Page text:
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What's the most concise method of logging a large number of field values? Ex, say you have 6 fields you want to output the values of, all int types at a given line.

The most obvious solution is to do something like this:

System.out.println("renderMap() xTile: " + xTile + "  yTile: " + yTile + 
    "  maxXTile: " + maxXTile + "  maxYTile: " + maxYTile + "  xPixelOffset: " + 
    xPixelOffset + "  yPixelOffset: " + yPixelOffset);

Is there a more concise and less painful method of doing this in Java, if you're making lots of changes that consistently requires you to write debugging lines such as the above?

I accept that what I did above might just be the most concise syntax, but a confirmation (or rebuttal) of that would be nice.

I ended up doing this as a solution (a bit less than my requirements above but I'll live with it):

System.out.println(String.format("%d %d  %d %d  %d %d", xTile, yTile, 
    maxXTile, maxYTile, xPixelOffset, yPixelOffset));
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Override toString() so that you construct such a string only once. This is with assumption that you would want to display field/property values from the class. –  Sudhanshu Mar 18 '13 at 3:34
Tried to keep the question itself short for readability, but to preempt a few questions or suggestions I've already tried: I thought about doing this in a utility method, using reflection you can grab the class/method name, attribute names/values, but that solution get increasingly complex once you start dealing with variables that are scoped to a method or a code block such as a for loop int. Also, simply overriding toString for the object just isn't flexible enough. –  Perce Mar 18 '13 at 3:35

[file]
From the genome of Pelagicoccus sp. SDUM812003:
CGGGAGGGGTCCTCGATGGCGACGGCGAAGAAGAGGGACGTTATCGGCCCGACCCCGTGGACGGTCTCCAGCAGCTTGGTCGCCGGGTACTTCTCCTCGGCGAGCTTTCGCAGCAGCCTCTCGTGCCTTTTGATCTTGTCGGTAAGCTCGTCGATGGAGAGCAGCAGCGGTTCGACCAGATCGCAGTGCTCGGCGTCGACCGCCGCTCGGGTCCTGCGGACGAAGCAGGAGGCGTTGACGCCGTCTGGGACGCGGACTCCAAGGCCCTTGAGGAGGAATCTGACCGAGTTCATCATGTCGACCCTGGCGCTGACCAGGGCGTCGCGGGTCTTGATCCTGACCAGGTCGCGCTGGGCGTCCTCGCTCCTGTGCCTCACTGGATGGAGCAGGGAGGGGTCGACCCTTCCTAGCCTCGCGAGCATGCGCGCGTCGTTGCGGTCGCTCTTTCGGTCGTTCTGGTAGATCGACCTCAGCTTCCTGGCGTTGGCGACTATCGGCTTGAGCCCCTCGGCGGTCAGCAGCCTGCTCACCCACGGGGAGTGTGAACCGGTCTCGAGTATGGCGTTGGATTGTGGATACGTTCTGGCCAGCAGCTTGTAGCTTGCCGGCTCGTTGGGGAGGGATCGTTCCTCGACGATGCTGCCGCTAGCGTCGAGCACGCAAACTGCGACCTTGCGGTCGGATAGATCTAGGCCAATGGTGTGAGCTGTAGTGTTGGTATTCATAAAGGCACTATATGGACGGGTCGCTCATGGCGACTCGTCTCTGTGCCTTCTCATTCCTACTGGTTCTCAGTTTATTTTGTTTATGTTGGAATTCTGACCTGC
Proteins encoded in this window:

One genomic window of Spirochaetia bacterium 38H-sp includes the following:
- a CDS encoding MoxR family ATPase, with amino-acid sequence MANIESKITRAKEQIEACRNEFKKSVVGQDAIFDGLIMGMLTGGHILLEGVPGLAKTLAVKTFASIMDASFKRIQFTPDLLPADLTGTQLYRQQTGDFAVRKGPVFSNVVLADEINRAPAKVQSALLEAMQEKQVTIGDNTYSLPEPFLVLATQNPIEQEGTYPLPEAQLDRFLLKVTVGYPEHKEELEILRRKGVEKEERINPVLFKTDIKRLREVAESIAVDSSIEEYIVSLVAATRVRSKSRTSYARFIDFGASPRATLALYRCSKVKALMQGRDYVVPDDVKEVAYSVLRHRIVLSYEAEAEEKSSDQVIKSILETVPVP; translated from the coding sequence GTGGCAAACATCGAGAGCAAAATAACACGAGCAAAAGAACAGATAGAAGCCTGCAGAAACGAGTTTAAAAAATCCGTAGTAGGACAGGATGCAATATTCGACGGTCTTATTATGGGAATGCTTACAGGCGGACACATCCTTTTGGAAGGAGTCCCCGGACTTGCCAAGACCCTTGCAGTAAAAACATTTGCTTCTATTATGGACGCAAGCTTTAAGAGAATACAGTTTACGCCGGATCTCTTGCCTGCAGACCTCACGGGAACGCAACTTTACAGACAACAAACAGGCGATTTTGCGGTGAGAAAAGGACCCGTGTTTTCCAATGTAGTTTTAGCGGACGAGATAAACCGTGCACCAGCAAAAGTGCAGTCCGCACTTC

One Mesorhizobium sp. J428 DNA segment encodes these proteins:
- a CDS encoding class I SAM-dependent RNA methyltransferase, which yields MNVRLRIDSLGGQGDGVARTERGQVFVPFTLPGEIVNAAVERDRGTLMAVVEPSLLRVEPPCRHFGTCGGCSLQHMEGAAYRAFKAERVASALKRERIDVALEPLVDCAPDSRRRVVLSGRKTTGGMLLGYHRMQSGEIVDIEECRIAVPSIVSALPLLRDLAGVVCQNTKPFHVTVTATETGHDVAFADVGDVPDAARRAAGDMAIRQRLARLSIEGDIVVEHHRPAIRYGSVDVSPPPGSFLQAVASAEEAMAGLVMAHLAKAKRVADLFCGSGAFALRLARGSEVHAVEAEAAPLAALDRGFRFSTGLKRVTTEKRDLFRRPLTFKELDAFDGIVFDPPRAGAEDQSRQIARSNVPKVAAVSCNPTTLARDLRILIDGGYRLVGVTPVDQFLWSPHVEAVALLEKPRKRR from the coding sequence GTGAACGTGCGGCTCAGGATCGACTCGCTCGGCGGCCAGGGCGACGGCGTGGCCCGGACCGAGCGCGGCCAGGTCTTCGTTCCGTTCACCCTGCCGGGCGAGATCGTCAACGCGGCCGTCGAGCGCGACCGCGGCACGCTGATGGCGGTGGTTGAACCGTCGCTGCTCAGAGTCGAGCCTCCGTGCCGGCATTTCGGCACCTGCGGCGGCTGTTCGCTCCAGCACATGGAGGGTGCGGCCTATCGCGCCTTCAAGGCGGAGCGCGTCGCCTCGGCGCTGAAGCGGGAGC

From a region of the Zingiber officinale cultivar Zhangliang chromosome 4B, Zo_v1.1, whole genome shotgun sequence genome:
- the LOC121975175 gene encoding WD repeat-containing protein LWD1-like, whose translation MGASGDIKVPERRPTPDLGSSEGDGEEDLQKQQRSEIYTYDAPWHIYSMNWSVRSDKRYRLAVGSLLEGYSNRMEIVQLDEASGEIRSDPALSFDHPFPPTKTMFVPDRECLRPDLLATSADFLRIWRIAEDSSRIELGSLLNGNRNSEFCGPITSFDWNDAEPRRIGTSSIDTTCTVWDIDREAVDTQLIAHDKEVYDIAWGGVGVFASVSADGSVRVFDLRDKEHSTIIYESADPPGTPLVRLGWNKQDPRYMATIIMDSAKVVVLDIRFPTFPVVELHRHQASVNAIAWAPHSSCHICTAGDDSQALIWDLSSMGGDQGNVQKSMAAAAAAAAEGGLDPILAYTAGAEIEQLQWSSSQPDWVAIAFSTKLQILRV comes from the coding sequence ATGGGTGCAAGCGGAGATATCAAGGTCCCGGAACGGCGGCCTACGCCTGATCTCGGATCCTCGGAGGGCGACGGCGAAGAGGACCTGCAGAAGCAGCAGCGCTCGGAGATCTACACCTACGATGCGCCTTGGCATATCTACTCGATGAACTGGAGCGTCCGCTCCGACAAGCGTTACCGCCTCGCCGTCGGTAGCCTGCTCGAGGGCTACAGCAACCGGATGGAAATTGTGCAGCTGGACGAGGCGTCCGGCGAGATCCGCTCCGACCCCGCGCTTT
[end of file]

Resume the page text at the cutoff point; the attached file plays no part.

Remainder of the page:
@Sudhanshu You beat me to my addition. :) Thought about that, but what if the variable is something like a for loop counter variable? Anything not scoped at the Class level isn't going to be accessible to toString(). –  Perce Mar 18 '13 at 3:36

1 Answer 1

Make a format string and use String.format(formatstring, object.value1, object.value2, ...) with it. This is not much less concise, but it looks MUCH neater, as instead of the variables and the string's structure being intermingled, you describe entirely the format of what you want, then entirely the values you will place in it. If you've ever used printf in C, it's very similar.

http://docs.oracle.com/javase/1.5.0/docs/api/java/lang/String.html#format(java.util.Locale, java.lang.String, java.lang.Object...)


This doesn't apply to Java (unless you can do a trick with Reflection?) but in languages like Python, where all objects secretly have hashmaps of variable names to values, you could iterate over this hashmap and automatically construct a debugging string of all its variable names and values.

share|improve this answer
Oh believe me, I'm dying for a major Java language update from Oracle which adds some Python or ActionScript (you can also do this in Flash) features to the language, but I doubt it'll ever happen! But this is a good idea to try. –  Perce Mar 18 '13 at 3:40
Funny, I've been a Java dev for almost 10 years and I either forgot about or didn't know how sophisticated String.format() is. –  Perce Mar 18 '13 at 3:52

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